Jo-Anne Landolt

Proctor’s aunt seeks safety program for all B.C. schools

The aunt of murdered Langford teen Kimberly Proctor is seeking to launch a provincewide safety awareness program for students.

The aunt of murdered Langford teen Kimberly Proctor is seeking to launch a provincewide safety awareness program for students.

Jo-Anne Landolt, 42, started seeking school safety programs in the aftermath of Proctor’s death on March 18, 2010, by two male classmates who are serving life in prison.

Landolt wants to give students the chance her niece never had through the Kids in the Know, a program developed by the Canadian Centre for Child Protection. To fund the program for school districts across the province, she’s in the running for a $150,000 Aviva Community Fund grant.

It won’t be easy. Landolt’s idea is competing against several hundred entries pitched from across Canada and will go through several rounds of online voting. Winners will be selected in January 2012.

If she wins, the grant wouldn’t cover the costs to bring the program to all 60 school districts, but she’s planning to target areas with the highest crime rates first. Kids in the Know offers detailed lesson plans on safety and awareness at home, on the street and on the Internet, with learning collateral geared from kindergarten to Grade 8.

“It talks about listening to your intuition, about healthy and unhealthy relationships,” Landolt said. “After what happened, I thought this needed to be taught in schools.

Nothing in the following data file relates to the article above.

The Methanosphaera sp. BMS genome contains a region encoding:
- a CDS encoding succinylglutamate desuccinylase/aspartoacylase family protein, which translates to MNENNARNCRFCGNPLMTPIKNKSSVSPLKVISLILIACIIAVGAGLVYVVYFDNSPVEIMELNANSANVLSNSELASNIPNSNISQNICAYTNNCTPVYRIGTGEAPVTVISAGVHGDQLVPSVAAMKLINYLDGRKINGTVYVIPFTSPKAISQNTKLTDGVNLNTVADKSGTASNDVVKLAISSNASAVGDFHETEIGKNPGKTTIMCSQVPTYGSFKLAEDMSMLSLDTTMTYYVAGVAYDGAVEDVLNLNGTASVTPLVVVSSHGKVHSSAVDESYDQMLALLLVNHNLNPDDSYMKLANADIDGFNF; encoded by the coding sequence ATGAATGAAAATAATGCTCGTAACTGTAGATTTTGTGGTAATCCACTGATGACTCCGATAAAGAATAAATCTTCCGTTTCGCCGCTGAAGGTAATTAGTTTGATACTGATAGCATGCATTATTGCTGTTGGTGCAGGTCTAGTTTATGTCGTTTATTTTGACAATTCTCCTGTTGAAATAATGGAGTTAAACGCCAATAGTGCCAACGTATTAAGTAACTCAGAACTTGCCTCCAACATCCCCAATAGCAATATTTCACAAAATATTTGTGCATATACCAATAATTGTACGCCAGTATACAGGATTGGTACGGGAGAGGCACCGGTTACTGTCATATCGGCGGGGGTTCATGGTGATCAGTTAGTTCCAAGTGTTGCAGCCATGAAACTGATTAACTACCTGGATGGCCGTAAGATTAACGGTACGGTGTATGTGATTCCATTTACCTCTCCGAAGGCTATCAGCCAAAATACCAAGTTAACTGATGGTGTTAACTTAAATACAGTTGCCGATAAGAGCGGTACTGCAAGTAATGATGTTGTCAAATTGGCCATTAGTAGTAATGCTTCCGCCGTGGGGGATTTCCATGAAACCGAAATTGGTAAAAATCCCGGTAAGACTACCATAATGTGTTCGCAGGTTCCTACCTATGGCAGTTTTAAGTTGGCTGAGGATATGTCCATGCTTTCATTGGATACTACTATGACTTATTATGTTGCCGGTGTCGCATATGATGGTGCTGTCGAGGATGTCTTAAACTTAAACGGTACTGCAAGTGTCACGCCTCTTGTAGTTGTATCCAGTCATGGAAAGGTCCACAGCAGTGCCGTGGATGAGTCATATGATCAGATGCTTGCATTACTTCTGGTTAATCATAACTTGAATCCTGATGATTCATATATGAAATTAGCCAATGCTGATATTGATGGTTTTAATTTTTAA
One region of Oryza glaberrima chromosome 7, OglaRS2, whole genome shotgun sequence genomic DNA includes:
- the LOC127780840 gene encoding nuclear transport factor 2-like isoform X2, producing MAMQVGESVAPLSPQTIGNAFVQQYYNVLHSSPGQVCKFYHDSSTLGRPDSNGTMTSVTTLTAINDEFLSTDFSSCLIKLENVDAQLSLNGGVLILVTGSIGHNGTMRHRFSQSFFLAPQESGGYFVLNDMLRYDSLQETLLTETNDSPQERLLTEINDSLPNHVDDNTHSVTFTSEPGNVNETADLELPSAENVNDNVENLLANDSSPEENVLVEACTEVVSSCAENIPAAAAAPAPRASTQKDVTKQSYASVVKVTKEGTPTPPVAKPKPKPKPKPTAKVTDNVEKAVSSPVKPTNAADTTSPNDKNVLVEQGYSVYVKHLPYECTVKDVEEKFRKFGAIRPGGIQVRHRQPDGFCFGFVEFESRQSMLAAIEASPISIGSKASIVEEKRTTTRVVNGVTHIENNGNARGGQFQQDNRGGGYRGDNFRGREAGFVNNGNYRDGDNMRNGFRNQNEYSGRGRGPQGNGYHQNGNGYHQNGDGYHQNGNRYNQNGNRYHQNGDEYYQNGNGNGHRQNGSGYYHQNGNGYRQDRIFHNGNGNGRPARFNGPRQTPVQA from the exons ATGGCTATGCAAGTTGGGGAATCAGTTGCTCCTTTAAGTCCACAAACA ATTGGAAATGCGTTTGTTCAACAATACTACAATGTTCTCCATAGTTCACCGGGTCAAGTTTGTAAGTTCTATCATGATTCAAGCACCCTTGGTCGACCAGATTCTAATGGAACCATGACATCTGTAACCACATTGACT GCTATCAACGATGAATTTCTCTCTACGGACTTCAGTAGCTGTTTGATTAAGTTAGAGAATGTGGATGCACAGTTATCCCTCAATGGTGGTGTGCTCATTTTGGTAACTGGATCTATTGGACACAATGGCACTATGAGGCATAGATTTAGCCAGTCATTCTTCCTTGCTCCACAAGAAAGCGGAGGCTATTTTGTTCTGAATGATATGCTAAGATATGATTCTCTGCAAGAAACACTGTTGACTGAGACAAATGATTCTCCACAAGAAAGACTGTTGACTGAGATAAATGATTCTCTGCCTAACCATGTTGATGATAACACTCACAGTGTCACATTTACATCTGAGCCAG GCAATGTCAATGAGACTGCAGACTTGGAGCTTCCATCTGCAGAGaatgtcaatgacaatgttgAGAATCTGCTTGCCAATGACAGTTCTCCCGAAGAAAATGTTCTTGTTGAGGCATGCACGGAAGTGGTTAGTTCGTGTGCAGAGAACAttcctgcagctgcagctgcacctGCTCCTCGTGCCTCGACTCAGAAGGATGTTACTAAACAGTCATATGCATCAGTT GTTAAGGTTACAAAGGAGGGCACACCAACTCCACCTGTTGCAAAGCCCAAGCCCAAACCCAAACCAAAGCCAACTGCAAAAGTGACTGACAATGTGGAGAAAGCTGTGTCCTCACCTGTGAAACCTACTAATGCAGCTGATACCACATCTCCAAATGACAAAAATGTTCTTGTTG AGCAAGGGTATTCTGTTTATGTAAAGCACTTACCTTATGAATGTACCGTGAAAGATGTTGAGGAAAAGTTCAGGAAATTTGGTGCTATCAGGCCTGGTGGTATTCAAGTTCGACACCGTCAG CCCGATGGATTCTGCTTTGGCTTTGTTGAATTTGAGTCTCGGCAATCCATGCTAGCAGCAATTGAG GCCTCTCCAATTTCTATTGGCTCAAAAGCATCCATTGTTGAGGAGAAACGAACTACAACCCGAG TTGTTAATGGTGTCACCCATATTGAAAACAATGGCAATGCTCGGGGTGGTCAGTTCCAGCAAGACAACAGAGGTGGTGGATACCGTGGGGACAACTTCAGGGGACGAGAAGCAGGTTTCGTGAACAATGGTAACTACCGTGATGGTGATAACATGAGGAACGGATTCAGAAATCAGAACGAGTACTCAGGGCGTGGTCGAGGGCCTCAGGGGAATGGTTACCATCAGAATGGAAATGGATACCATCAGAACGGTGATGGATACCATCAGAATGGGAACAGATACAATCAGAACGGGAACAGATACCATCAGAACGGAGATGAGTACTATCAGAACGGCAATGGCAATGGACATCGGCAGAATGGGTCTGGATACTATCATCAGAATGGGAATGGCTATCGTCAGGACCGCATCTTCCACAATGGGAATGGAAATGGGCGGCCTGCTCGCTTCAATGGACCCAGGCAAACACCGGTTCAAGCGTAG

“There were different safety issues with what happened to (Kimberly),” she continued. “There was Internet safety, there was luring that happened. They said she was an easy target. (Her texting) showed she had doubts about meeting them.”

If Landolt is granted funding, there will still be a lot of work to implement Kids in the Know throughout the province. Some may need convincing. Many schools have Internet safety in their curriculum, but she doubts most have a comprehensive program.

“Every school should have something like this. Internet safety may be in the curriculum, but what about other aspects of safety?” she said. “Healthy and unhealthy relationships may spill over into the Internet. Luring spills over into the Internet too.”

Landolt said teachers have helped test the program at her home district of Maple Ridge to positive acclaim. “Teachers said it was straight forward, that there wasn’t extra training needed. And there are lessons kids can take home, so parents can get more involved, hopefully.”

Landolt is also lobbying the Ministry of Education and the premier’s office to fund and distribute the Kids in the Know program across the province.

“It’s up to individual teachers, but if school boards support it and approve it, that may encourage teachers to use it,” she said.

To see and to vote on Landolt’s proposal, see and search for idea number “11490” or search for “School Safety Program For Kids”.

For more on Kids in the Know, see



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